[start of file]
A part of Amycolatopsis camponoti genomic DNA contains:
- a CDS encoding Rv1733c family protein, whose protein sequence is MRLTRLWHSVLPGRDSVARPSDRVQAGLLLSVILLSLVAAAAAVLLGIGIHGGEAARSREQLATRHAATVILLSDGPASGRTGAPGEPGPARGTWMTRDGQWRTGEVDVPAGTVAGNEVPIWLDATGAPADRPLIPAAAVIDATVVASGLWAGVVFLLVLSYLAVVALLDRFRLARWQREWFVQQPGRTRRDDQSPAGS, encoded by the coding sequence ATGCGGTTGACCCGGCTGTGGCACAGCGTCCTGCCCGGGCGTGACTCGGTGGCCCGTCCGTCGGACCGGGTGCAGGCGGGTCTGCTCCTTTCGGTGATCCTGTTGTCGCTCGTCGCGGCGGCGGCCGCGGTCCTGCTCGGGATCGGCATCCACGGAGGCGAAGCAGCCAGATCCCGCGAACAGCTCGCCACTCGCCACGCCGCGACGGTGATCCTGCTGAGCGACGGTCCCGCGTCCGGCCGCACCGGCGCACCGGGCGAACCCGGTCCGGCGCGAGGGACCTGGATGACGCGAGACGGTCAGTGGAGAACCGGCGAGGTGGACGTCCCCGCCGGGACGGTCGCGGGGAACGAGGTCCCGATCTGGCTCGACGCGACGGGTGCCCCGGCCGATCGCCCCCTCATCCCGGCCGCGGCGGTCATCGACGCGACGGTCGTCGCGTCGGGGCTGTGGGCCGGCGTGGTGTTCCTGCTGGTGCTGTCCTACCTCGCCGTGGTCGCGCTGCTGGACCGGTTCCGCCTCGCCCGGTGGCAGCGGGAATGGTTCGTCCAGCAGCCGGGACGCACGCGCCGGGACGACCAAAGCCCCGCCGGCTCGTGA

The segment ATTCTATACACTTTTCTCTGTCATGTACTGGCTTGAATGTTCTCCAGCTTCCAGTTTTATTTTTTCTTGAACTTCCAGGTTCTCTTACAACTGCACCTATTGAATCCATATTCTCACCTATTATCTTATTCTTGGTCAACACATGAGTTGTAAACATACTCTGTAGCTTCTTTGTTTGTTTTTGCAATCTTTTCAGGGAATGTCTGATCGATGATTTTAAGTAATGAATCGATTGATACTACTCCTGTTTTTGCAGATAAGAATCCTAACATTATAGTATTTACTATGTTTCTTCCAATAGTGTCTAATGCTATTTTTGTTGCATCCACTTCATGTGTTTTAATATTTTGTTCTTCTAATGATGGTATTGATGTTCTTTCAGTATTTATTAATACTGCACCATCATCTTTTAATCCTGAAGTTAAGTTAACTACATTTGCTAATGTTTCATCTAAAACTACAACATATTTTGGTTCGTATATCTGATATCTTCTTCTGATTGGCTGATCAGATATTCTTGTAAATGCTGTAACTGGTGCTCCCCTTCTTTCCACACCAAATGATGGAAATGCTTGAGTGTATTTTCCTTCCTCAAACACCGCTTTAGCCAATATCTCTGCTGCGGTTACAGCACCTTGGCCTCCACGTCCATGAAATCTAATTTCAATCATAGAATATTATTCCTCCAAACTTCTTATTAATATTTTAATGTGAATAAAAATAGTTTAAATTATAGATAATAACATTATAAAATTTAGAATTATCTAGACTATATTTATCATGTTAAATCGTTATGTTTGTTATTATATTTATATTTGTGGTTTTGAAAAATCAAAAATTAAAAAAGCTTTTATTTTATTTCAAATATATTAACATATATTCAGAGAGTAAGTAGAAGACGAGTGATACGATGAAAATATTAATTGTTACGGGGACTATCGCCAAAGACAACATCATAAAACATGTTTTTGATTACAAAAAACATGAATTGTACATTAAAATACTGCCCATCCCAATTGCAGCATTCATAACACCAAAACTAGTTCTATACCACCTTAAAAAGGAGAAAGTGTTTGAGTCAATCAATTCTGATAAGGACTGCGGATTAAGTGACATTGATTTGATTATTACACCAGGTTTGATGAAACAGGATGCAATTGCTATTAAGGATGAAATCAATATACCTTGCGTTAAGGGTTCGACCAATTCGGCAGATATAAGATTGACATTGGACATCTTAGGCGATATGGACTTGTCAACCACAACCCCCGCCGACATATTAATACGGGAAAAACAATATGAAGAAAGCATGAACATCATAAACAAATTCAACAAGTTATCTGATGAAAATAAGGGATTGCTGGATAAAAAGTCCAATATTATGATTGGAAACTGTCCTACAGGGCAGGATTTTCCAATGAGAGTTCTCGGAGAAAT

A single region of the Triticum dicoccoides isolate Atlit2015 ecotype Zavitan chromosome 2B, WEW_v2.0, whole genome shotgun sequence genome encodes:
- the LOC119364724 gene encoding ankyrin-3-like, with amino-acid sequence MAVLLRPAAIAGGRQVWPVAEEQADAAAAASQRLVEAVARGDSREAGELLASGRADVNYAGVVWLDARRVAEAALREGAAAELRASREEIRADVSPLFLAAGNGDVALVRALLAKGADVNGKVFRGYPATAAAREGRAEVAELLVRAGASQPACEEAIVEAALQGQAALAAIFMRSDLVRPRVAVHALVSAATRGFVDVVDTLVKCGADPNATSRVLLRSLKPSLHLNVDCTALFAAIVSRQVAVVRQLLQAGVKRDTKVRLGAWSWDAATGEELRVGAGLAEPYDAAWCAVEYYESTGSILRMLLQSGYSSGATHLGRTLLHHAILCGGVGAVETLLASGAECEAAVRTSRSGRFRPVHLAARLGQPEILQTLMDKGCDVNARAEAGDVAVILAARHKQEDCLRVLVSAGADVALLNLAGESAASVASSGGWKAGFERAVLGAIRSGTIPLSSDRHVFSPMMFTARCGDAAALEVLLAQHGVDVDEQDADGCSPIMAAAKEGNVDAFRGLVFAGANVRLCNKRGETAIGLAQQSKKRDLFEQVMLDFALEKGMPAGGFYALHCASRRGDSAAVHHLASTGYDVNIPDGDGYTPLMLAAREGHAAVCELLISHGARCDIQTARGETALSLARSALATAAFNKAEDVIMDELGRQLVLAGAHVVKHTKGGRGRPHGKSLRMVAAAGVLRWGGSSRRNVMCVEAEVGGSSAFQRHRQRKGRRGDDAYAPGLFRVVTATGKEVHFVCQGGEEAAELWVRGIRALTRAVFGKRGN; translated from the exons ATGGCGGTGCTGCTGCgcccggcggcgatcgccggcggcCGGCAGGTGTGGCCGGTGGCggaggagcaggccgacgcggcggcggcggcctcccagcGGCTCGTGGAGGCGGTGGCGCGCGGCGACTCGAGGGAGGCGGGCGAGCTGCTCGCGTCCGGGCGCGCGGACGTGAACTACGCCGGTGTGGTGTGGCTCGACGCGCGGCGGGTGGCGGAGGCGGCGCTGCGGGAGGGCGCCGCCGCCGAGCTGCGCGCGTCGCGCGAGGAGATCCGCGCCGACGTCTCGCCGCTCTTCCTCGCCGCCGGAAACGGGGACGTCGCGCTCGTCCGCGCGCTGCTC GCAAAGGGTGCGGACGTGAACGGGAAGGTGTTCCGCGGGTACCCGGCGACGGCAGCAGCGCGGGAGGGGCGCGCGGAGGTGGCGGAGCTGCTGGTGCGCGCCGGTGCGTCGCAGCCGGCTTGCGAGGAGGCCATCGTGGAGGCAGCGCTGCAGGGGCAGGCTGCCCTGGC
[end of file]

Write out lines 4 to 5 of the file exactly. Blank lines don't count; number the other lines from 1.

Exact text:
A single region of the Triticum dicoccoides isolate Atlit2015 ecotype Zavitan chromosome 2B, WEW_v2.0, whole genome shotgun sequence genome encodes:
- the LOC119364724 gene encoding ankyrin-3-like, with amino-acid sequence MAVLLRPAAIAGGRQVWPVAEEQADAAAAASQRLVEAVARGDSREAGELLASGRADVNYAGVVWLDARRVAEAALREGAAAELRASREEIRADVSPLFLAAGNGDVALVRALLAKGADVNGKVFRGYPATAAAREGRAEVAELLVRAGASQPACEEAIVEAALQGQAALAAIFMRSDLVRPRVAVHALVSAATRGFVDVVDTLVKCGADPNATSRVLLRSLKPSLHLNVDCTALFAAIVSRQVAVVRQLLQAGVKRDTKVRLGAWSWDAATGEELRVGAGLAEPYDAAWCAVEYYESTGSILRMLLQSGYSSGATHLGRTLLHHAILCGGVGAVETLLASGAECEAAVRTSRSGRFRPVHLAARLGQPEILQTLMDKGCDVNARAEAGDVAVILAARHKQEDCLRVLVSAGADVALLNLAGESAASVASSGGWKAGFERAVLGAIRSGTIPLSSDRHVFSPMMFTARCGDAAALEVLLAQHGVDVDEQDADGCSPIMAAAKEGNVDAFRGLVFAGANVRLCNKRGETAIGLAQQSKKRDLFEQVMLDFALEKGMPAGGFYALHCASRRGDSAAVHHLASTGYDVNIPDGDGYTPLMLAAREGHAAVCELLISHGARCDIQTARGETALSLARSALATAAFNKAEDVIMDELGRQLVLAGAHVVKHTKGGRGRPHGKSLRMVAAAGVLRWGGSSRRNVMCVEAEVGGSSAFQRHRQRKGRRGDDAYAPGLFRVVTATGKEVHFVCQGGEEAAELWVRGIRALTRAVFGKRGN; translated from the exons ATGGCGGTGCTGCTGCgcccggcggcgatcgccggcggcCGGCAGGTGTGGCCGGTGGCggaggagcaggccgacgcggcggcggcggcctcccagcGGCTCGTGGAGGCGGTGGCGCGCGGCGACTCGAGGGAGGCGGGCGAGCTGCTCGCGTCCGGGCGCGCGGACGTGAACTACGCCGGTGTGGTGTGGCTCGACGCGCGGCGGGTGGCGGAGGCGGCGCTGCGGGAGGGCGCCGCCGCCGAGCTGCGCGCGTCGCGCGAGGAGATCCGCGCCGACGTCTCGCCGCTCTTCCTCGCCGCCGGAAACGGGGACGTCGCGCTCGTCCGCGCGCTGCTC GCAAAGGGTGCGGACGTGAACGGGAAGGTGTTCCGCGGGTACCCGGCGACGGCAGCAGCGCGGGAGGGGCGCGCGGAGGTGGCGGAGCTGCTGGTGCGCGCCGGTGCGTCGCAGCCGGCTTGCGAGGAGGCCATCGTGGAGGCAGCGCTGCAGGGGCAGGCTGCCCTGGC